By Slim Allagui (AFP) – Jul 9, 2009
ILULISSAT, Greenland (AFP) — One of the world's largest glaciers, on the west coast of Greenland, is shrinking at an alarming rate as a result of global warming -- with potentially dire consequences.
Ilulissat, a UNESCO-listed glacier, is shedding ice into the sea faster than ever before, according to one of Denmark's top experts on glaciology.
Andreas Peter Ahlstroem, a researcher with the Geological Survey of Denmark and Greenland institute, told AFP that the glacier has receded by more than 15 kilometres (10 miles) since 2001.
"Its calving rate (breaking off of ice) has never been so rapid," he said.
The Ilulissat glacier and icefjord have been on UNESCO's world heritage list since 2004 and is the most visited site in Greenland, its ice and pools of emerald-blue water admired by tourists and studied by scientists and politicians around the world.
The Danish government chose Ilulissat as the venue for recent talks with some 30 countries to discuss ways to slow global warming -- a place that Shfaqat Abbas Khan, a glacier expert from the Danish Space Centre, describes as the "most visible and striking example of climate change."
The glacier is the most active in the northern hemisphere, producing 85 million tonnes of icebergs per day, according to Khan.
He has been studying Ilulissat using satellites, GPS or through his own visits to the area and says December's UN climate change conference in the Danish capital of Copenhagen may come too late to save the glacier.
"A lot of glaciers in Greenland are melting at more or less the same pace and even with an ambitious agreement at the summit ... it will be impossible to stop this," Khan said.
The melting ice is both a consequence and a cause of global warming: ice reflects heat, as opposed to water which absorbs it and warms up the climate, thus causing more glaciers and snow to melt.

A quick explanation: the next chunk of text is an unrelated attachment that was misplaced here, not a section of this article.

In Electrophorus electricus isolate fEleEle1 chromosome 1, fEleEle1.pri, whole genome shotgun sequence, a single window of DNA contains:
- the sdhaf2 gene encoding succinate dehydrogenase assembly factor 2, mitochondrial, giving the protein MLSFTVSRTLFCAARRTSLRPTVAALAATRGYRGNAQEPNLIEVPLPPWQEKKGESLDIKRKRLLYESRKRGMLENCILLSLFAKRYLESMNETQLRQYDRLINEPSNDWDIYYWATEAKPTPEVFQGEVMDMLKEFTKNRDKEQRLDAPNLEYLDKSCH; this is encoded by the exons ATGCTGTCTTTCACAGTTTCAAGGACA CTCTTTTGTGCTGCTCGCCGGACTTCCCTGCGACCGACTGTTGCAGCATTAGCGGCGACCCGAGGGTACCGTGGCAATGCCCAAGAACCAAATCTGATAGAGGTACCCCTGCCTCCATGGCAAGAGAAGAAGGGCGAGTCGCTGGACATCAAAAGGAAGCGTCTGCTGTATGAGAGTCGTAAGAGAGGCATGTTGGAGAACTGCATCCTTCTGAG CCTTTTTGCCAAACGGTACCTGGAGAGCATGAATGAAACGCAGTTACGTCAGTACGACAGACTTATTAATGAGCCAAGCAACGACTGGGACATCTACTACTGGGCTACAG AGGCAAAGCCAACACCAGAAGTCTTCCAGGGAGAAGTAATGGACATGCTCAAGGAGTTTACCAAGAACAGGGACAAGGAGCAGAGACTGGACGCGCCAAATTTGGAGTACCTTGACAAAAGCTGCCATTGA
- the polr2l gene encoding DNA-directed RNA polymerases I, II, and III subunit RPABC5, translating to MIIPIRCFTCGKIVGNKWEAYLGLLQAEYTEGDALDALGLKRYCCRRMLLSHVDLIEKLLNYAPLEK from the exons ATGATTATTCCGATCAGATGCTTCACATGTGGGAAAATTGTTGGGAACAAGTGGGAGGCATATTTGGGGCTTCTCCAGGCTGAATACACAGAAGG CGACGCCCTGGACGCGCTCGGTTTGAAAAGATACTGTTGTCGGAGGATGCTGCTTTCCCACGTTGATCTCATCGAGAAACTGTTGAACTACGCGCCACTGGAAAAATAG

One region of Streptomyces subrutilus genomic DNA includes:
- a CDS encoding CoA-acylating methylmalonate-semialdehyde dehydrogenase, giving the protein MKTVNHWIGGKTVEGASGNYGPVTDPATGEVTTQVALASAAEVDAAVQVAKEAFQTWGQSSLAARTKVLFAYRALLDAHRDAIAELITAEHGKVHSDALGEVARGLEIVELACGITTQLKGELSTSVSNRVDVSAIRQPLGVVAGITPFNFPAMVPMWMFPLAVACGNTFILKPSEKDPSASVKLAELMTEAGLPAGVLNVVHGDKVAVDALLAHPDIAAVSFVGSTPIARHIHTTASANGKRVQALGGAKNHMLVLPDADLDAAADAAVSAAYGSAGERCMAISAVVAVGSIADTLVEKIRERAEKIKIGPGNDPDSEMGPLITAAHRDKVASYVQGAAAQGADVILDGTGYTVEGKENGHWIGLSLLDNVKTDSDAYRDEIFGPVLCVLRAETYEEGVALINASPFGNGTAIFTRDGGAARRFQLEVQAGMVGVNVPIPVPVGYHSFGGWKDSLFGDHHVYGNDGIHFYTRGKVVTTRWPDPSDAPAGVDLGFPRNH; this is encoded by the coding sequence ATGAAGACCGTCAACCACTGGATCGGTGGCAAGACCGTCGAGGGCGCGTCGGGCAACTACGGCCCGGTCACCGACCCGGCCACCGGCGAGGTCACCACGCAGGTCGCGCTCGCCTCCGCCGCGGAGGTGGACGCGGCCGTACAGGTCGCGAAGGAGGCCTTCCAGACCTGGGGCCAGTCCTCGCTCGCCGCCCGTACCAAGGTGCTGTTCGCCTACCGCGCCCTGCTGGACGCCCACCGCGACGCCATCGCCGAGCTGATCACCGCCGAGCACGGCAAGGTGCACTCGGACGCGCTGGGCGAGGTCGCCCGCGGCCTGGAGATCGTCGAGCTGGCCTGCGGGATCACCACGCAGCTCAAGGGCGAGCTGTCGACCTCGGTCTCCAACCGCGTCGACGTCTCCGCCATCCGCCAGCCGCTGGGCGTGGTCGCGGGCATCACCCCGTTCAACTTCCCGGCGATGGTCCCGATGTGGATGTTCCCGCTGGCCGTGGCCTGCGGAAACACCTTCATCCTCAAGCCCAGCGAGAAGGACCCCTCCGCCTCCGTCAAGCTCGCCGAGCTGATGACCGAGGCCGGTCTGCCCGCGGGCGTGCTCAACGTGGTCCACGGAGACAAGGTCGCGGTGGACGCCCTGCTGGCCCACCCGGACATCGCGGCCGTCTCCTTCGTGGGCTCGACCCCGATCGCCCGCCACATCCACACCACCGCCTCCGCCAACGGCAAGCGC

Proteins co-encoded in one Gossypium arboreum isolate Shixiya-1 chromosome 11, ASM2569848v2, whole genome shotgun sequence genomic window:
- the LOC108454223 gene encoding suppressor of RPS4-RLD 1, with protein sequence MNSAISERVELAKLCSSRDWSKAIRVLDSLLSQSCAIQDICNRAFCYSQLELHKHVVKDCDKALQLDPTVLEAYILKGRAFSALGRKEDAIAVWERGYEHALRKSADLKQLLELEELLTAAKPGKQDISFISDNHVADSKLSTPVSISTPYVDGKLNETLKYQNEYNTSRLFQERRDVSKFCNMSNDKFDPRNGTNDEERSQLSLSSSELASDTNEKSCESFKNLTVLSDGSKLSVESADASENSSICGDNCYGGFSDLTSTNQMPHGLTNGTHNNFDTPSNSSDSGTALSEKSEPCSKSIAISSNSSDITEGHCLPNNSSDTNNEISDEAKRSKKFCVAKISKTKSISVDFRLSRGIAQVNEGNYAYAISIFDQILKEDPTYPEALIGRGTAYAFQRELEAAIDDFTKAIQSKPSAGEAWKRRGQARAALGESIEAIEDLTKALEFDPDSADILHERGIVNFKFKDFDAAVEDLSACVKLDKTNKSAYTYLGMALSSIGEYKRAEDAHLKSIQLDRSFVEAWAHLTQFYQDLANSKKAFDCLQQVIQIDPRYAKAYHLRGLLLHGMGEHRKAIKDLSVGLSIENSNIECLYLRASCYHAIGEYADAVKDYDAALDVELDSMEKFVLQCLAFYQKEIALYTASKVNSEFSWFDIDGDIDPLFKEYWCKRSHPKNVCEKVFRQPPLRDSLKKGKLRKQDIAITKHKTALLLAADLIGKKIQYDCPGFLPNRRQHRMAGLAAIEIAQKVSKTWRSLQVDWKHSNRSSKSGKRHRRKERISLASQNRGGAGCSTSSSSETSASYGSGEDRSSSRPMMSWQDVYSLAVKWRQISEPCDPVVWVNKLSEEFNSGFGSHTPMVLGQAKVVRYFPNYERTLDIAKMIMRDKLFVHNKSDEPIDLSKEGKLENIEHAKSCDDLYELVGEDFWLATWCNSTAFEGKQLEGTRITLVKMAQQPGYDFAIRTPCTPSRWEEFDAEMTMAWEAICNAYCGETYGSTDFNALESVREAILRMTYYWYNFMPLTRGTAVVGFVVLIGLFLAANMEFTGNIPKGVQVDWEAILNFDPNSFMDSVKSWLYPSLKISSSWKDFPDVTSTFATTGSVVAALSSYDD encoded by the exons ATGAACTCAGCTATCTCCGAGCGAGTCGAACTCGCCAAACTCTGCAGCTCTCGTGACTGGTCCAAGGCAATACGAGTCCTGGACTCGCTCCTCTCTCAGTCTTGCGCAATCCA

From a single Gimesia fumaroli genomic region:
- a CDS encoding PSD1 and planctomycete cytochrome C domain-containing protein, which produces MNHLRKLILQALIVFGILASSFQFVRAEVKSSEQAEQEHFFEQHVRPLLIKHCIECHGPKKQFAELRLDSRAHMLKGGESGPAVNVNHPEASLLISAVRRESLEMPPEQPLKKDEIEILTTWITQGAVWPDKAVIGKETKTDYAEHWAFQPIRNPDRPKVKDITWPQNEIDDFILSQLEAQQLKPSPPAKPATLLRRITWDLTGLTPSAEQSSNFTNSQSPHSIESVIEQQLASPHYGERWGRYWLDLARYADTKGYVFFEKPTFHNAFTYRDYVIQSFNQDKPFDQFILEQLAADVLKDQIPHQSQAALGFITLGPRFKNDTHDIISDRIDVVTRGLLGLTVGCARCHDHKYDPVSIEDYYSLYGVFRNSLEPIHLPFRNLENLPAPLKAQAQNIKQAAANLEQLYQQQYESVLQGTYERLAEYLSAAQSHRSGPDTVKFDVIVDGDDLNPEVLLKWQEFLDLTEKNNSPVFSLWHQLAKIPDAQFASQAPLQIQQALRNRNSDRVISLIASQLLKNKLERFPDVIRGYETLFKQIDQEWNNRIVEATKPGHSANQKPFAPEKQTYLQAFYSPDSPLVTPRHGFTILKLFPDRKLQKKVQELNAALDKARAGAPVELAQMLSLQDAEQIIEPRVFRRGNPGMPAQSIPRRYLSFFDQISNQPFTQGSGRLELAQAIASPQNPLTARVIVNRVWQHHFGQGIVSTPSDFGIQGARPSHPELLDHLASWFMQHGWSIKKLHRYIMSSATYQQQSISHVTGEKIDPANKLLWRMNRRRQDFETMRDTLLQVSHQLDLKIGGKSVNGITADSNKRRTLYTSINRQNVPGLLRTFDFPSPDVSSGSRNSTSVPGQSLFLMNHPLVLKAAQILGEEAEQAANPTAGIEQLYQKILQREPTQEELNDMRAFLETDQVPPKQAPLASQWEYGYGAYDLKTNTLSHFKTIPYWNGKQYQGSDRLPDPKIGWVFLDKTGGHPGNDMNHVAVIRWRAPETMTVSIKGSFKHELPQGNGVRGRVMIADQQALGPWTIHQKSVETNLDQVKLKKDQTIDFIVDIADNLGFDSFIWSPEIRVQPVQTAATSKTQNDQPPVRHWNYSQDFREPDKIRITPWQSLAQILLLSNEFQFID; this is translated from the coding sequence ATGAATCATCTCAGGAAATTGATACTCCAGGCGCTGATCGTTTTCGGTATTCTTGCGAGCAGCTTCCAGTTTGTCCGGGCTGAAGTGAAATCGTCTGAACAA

Khan explained that Ilulissat is losing more than 30 cubic kilometres (seven cubic miles) of ice a year, compared to 10 cubic kilometres in 2000 and just five in 1992.
"We should aim to at least reduce CO2 emissions and limit the damage done," he said.
A panel of UN scientists estimates that if the polar ice caps continue to melt at their current rate, sea levels could rise by between 18 and 59 centimetres (seven and 24 inches) by 2100,
But Khan says these calculations do not take into account the melting of Greenland's glaciers.
"In fact, if this thawing that we see ... was to spread across the whole island, the sea level would rise between one metre and 1.5 metres by the end of the century," he told AFP.
Greenland's glacial ice cap, which spans 1.7 million square kilometres, is not as stable as the panel suggests, he said.
"It sheds much more ice in summer than it gets from the winter snow," Khan said.
His fellow glacier expert, Ahlstroem from the Geological Survey of Denmark and Greenland, warned that the Ilulissat glacier could recede even further and faster.
"The question is: what would happen if the warmer waters of the fjord were to filter through the glacier and further speed up the thawing process?" he asked.
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